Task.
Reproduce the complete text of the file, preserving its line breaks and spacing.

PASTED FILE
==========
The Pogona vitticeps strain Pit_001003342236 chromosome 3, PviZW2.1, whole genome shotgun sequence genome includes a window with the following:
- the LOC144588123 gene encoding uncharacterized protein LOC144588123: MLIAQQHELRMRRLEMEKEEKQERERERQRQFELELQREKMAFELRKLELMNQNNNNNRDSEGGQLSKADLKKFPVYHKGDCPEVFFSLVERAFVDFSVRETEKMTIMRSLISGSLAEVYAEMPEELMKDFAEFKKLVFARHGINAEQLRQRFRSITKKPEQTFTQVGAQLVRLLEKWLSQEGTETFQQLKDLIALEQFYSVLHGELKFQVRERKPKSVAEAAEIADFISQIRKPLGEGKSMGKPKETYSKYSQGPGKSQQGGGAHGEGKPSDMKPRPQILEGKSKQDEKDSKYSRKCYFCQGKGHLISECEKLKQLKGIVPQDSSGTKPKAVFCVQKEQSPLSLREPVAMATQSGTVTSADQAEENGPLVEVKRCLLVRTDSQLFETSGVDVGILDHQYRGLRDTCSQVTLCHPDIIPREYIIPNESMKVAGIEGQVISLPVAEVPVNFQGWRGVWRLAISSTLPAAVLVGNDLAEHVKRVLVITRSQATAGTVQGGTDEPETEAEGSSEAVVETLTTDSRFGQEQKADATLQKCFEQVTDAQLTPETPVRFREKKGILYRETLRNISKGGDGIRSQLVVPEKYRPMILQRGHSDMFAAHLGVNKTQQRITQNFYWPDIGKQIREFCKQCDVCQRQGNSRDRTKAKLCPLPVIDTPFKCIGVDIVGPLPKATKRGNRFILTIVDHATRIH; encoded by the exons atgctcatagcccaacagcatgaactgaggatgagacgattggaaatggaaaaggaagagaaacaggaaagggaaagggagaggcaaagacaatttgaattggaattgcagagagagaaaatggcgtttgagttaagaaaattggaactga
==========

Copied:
The Pogona vitticeps strain Pit_001003342236 chromosome 3, PviZW2.1, whole genome shotgun sequence genome includes a window with the following:
- the LOC144588123 gene encoding uncharacterized protein LOC144588123: MLIAQQHELRMRRLEMEKEEKQERERERQRQFELELQREKMAFELRKLELMNQNNNNNRDSEGGQLSKADLKKFPVYHKGDCPEVFFSLVERAFVDFSVRETEKMTIMRSLISGSLAEVYAEMPEELMKDFAEFKKLVFARHGINAEQLRQRFRSITKKPEQTFTQVGAQLVRLLEKWLSQEGTETFQQLKDLIALEQFYSVLHGELKFQVRERKPKSVAEAAEIADFISQIRKPLGEGKSMGKPKETYSKYSQGPGKSQQGGGAHGEGKPSDMKPRPQILEGKSKQDEKDSKYSRKCYFCQGKGHLISECEKLKQLKGIVPQDSSGTKPKAVFCVQKEQSPLSLREPVAMATQSGTVTSADQAEENGPLVEVKRCLLVRTDSQLFETSGVDVGILDHQYRGLRDTCSQVTLCHPDIIPREYIIPNESMKVAGIEGQVISLPVAEVPVNFQGWRGVWRLAISSTLPAAVLVGNDLAEHVKRVLVITRSQATAGTVQGGTDEPETEAEGSSEAVVETLTTDSRFGQEQKADATLQKCFEQVTDAQLTPETPVRFREKKGILYRETLRNISKGGDGIRSQLVVPEKYRPMILQRGHSDMFAAHLGVNKTQQRITQNFYWPDIGKQIREFCKQCDVCQRQGNSRDRTKAKLCPLPVIDTPFKCIGVDIVGPLPKATKRGNRFILTIVDHATRIH; encoded by the exons atgctcatagcccaacagcatgaactgaggatgagacgattggaaatggaaaaggaagagaaacaggaaagggaaagggagaggcaaagacaatttgaattggaattgcagagagagaaaatggcgtttgagttaagaaaattggaactga